A new study has found that some children are being exposed to excessive amounts of fluoride as a result of consuming a number of beverages that contain the substance, in combination with fluoridated water, toothpaste, supplements, and other sources
Many experts and environmental groups are already concerned that children, as well as adults, in the U.S. are being put at risk of any number of serious health problems as a result of overexposure to fluoride.
The current study involves one of the milder side-effects of too much fluoride; a condition known as dental fluorosis. This condition can cause white streaks on teeth.
Of the 408 children studied, more than one-third showed such signs of dental fluorosis. The children were getting the excess fluoride from beverages such as infant formula and pure fruit juices.
The findings were presented at the annual meeting of the American Association of Dental Research.
The children (between the ages of 10 to 13) were followed from birth as part of the Iowa Fluoride Study. The research team reviewed beverage consumption Ã¢â‚¬Å“diariesÃ¢â‚¬Â as well as fluoride concentration of well waters and store-bought beverages. The childrenÃ¢â‚¬â„¢s teeth were examined at 7 and 12 years of age.
The researchers found about 36% of the children showed white streaks on their teeth or other signs of what was generally mild dental fluorosis. These children consumed more pure fruit juices at 16 months and less milk at 9 months than children who did develop fluorosis.
The children with fluorosis were also found to have consumed more fluoride from other beverages such as infant formulas at 6 and 9 months and pure fruit juices at 12, 16, and 20 months.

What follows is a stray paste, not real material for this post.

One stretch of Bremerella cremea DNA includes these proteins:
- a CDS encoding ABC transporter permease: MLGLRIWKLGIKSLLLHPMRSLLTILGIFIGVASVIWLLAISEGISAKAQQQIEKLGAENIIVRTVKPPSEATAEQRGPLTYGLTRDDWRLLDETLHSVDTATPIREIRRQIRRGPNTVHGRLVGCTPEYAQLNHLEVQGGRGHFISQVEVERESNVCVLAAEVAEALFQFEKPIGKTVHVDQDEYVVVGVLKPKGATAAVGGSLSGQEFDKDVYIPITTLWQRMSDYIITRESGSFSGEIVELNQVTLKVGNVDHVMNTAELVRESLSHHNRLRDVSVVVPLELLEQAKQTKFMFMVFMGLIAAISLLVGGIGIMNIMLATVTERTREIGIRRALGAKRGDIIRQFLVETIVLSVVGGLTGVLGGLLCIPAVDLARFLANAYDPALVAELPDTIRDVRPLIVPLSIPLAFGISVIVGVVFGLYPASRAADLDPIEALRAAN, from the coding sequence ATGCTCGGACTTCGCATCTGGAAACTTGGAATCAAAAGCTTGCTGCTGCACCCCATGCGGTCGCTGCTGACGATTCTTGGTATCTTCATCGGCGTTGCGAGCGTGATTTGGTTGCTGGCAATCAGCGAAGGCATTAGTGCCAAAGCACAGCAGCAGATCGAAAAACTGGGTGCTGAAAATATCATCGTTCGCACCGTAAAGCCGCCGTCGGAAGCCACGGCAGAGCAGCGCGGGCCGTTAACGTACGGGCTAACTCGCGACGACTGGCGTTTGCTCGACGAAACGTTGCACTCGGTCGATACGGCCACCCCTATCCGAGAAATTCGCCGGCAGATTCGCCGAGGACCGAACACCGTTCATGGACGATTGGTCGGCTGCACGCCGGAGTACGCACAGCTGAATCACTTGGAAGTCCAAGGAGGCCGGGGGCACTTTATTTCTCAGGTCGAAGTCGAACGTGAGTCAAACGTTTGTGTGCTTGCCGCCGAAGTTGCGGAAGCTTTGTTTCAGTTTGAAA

While dental fluorosis is a concern, the following excerpt from an anti-fluoride group demonstrates the high level of danger some see in excessive fluoride consumption in the U.S.
“…fluoride (that is added to municipal water) is a hazardous waste product…for which there is substantial evidence of adverse health effects and, contrary to public perception, virtually no evidence of significant benefits,” says Dr. William Hirzy, Vice President, Chapter 280 of the National Treasury Employees Union, EPA headquarters in Washington, D.C.
At least 22% of all American children now have dental fluorosis as a result of ingesting too much fluoride, according to The Centers for Disease Control (CDC). That rate may be 69% in children from high socioeconomic-status families and those who live in fluoridated communities, according to a July 1998 report from The American Academy of Pediatric Dentistry and corroborated in several reports published since 1995 in the Journal of the American Dental Association (JADA-see below). Fluorosis is the discoloration and, in advanced cases, the pitting of teeth. Bleaching is not effective.
The more serious health concern is that dental fluorosis is not the only harmful health effect that results from overexposure to fluoride. Fluoride has been linked in government and scientific reports to a wide range of harmful health effects, including: bone and tooth decay (including dental and skeletal fluorosis, bone pathology, arthritis, and osteoporosis) Alzheimer’s, memory loss and other neurological impairment, kidney damage, cancer, genetic damage, and gastrointestinal problems. In addition, fluoride has been found to leach lead from old water pipes and soldering material, which has resulted in increased lead levels in people.
Americans, even in unfluoridated communities, are suffering serious harmful health effects from overexposure to fluoride due to its widespread and uncontrolled use. Fluoride can be found in any food or beverage made with fluoridated municipal water. Less than 2% of Western Europe drink fluoridated water compared to over 60% of the United States population.Ã¢â‚¬Â